I have driven past this crazy roadside stop about a million times without stopping and decided it was high time to check it out. When you pull in the driveway it rings a bell and the proprietor followed me in to open up the shop and bathroom. She warned me about the mannequin in the bathroom, which is probably a good thing because yes, it probably would have spooked me. Actually it did anyway — I asked her if she was familiar with the movie “Tourist Trap,” which she was.
That 1979 movie featured Chuck Connors as a nut who has this tourist stop full of mannequins that have a nasty habit of moving by themselves and a car load of teenagers start ending up dead. It sounds silly, but it has some really creepy moments. And as I started thinking about the fact this lady knew the film and some of the decor was reminiscent of it, I started hoping she wasn’t a serial killer.
Anyway, I shot these on the monochrome setting so I could see the results in black and white, and using a red “filter.” The red filter darkens the sky and increases contrast, but also increases noise, so even though it’s ISO 200, noise reduction in Photoshop was generously applied. The monochrome filter can be removed in your RAW processing software so you aren’t giving up the color option if you change your mind later. Which I rarely do when it comes to black and white.
Winter is upon us, and baby, it’s cold outside. Do you find yourself dreaming of soaking in the sun on tropical beaches, dining on spicy exotic food and cocktails, exploring rain forests, or galloping on horseback with the wind flowing through your hair? You can have all this and more in one fabulous island paradise. And better yet, forget about any hassles with currency exchange and you can leave your passport at home.
I’m not talking Hawaii, but Puerto Rico.
This “All Star Island” has it all: indulge in luxury resorts, Caribbean cuisine and 270 miles of coastline beaches, including Flamenco Beach in Culebra, which has been hailed as one of the best beaches in the world and ranked within the top 10 by Travel Channel. If you’re more about adventure and taking in the great outdoors, this is your paradise. Hike through the beautiful rain forest with waterfalls and crystal clear pools of water. Or try some mountain biking or horseback riding. Maybe one of the best adventures of all is the longest zip line in the world, soaring over a breathtaking view of the rain forest of El Yunque, the only rainforest in the US National Parks service system.
Still not convinced? Maybe you’re one of those experienced travelers who seek out something really different from your other experiences. Well, check this out: Puerto Rico boasts the Bioluminescent Bays. Microorganisms in the water create a blue-green glow, so you can take a midnight swim in mother nature’s marine lighting. Or paddle in the moonlight.
If you’re a foodie, you must check out the local cuisine and have an icy cold mojito… or any rum drink, as 70% of rum in the US comes from here. Puerto Rican cuisine blends Spanish, African, and Taíno cuisines, with a dash of American influences for a tasty melting pot of cultural food. Try some carne guisada puertorriqueña, which is a Puerto Rican beef stew, or lechón asado, which is barbecued pig basted in a sour orange juice sauce and served with roasted green plaintains. Or if you’ve watched one too many episodes of Anthony Bourdain or Andrew Zimmern, try some sesos empanados: breaded calf brains.
I think I’ll stick with the pig roast, myself.
Are you packing your bags yet? What would you do if you took a vacation to Puerto Rico? Comment below if you dream of hopping on a plane to Puerto Rico, or if you’ve been there, share your experiences with us!
The Garchen Institute in Chino Valley, Arizona is one of my favorite places to get away from everything, including TV, internet and even conversation at times, as some of the people there have taken vows of silence. High above the Prescott Valley, all you hear is the sound of the Buddhist prayer flags in the strong winds that blow on the mountain where the retreat is located.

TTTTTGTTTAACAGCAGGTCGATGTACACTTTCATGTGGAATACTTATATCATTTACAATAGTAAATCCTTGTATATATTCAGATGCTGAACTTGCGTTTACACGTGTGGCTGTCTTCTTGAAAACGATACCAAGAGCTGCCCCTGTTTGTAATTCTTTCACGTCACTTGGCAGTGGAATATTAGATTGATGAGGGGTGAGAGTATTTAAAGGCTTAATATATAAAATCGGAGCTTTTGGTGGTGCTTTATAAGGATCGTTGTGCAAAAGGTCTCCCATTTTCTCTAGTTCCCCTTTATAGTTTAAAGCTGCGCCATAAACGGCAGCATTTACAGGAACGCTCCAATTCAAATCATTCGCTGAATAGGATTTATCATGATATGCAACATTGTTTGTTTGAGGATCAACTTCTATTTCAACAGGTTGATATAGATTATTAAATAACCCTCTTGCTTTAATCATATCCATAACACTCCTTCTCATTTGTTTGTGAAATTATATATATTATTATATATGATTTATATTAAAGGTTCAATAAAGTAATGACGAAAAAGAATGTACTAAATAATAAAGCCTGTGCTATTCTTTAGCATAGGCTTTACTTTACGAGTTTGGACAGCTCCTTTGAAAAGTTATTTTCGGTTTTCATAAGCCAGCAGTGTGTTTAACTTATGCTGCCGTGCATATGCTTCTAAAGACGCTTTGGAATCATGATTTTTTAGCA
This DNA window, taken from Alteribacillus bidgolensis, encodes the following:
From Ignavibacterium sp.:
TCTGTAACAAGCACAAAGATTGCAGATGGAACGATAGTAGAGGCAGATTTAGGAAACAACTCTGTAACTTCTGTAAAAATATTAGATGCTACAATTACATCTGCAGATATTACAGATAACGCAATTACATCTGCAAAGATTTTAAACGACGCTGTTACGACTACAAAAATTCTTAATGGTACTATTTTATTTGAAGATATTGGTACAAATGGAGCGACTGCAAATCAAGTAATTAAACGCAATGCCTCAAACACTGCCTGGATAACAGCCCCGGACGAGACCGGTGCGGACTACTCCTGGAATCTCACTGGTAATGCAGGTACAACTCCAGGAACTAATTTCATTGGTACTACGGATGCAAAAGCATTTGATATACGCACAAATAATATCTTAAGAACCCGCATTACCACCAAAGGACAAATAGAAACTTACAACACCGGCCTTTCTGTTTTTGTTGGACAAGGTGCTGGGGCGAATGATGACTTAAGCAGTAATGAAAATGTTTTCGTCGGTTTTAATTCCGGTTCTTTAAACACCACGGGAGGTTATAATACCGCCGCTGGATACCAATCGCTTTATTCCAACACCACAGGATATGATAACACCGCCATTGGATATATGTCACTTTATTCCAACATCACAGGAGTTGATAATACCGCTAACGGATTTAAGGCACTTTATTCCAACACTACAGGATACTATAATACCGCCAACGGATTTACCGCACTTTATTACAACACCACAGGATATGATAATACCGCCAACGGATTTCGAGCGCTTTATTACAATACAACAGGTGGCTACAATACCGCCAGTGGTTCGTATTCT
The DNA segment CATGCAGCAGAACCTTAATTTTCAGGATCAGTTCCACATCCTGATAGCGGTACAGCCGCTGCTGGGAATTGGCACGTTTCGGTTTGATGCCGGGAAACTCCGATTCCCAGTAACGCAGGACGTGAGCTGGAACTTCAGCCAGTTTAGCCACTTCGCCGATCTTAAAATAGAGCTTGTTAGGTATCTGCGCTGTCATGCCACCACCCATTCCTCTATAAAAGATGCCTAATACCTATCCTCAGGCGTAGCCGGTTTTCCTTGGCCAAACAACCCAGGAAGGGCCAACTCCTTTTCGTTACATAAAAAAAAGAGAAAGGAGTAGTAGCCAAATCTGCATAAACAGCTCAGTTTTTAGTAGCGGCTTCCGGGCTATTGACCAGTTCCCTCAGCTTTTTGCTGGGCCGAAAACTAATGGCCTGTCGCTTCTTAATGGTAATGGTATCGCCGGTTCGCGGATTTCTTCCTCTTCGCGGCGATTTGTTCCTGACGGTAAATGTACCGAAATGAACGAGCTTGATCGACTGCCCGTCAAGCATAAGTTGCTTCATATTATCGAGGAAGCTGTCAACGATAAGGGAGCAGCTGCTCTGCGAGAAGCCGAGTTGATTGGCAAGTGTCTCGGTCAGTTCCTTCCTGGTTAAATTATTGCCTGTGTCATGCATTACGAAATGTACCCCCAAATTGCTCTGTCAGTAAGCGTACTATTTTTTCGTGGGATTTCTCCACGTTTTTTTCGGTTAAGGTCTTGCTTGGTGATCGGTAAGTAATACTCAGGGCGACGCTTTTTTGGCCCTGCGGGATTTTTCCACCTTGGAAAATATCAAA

I’ve never been to Prague, Czechoslovakia, but it was love at first sight. It was back in the 80s, at the height of my obsession with INXS, and particularly, singer Michael Hutchence. If you’re at all familiar with their music and their videos, you probably know I’m referring to the video for the song “Never Tear Us Part.”
Michael sang this romantic love song around various locations of Prague, including Charles Bridge. It was a perfect fit for the song and the man, and implanted a deep desire in me to see the city before I die, a desire that has not lessened one bit in almost 25 years.
Prague is one of the most beautiful cities in Europe, and if you love that old school architecture and high Gothic embellishments, boy is this the city to visit! It was spared much of the damage that other nations received during World War II, and as such, now has one of the most varied and extensive collections of architecture you will find anywhere in the world: Romanesque, Gothic, Renaissance, Baroque, Rococo, Neo-Renaissance, Neo-Gothic, Art Nouveau, Cubist, Neo-Classical and ultra-modern.
I’ve often looked into taking a course to teach English as a second language, and when considering the classes in an international setting, product is my first choice destination. I obsess over it. Apparently I’m not alone, as Prague is now ranks sixth among the most popular cities in Europe for visitors behind London, Paris, Rome, Madrid and Berlin.
Lest you think this city is nothing more than a pretty picture, remember that before was the Czech Republic, it was Bohemia, and the birthplace of the term “Bohemian.” Aside From the obvious tourist attractions, some more unconventional sites to check out include Bunkr Parukarka , a 1950s cold war bunker turned techno night club. Housed underground in what was a 1950s nuclear bunker, this quirky nightclub welcomes revelers through a graffiti-covered door that juts out from a hillside.
And if you really want a rough things up after hours, go to the suburb of Zizkov, with more than 300 bars in the neighborhoods to square miles. No need to dress up for these dive bars, where you can expect your beer in plastic cups. That should give you little feel for the neighborhood.
For a more open space outdoors, ride the railway to the top of Petrin Hill, Which has an eclectic assortment of attractions in itself: a miniature version of the Eiffel Tower, a mirror maze, and the Church of St. Michael–a 17th century wooden building relocated from a village in the Ukraine.
And of course, there’s food. You knew that was coming, right?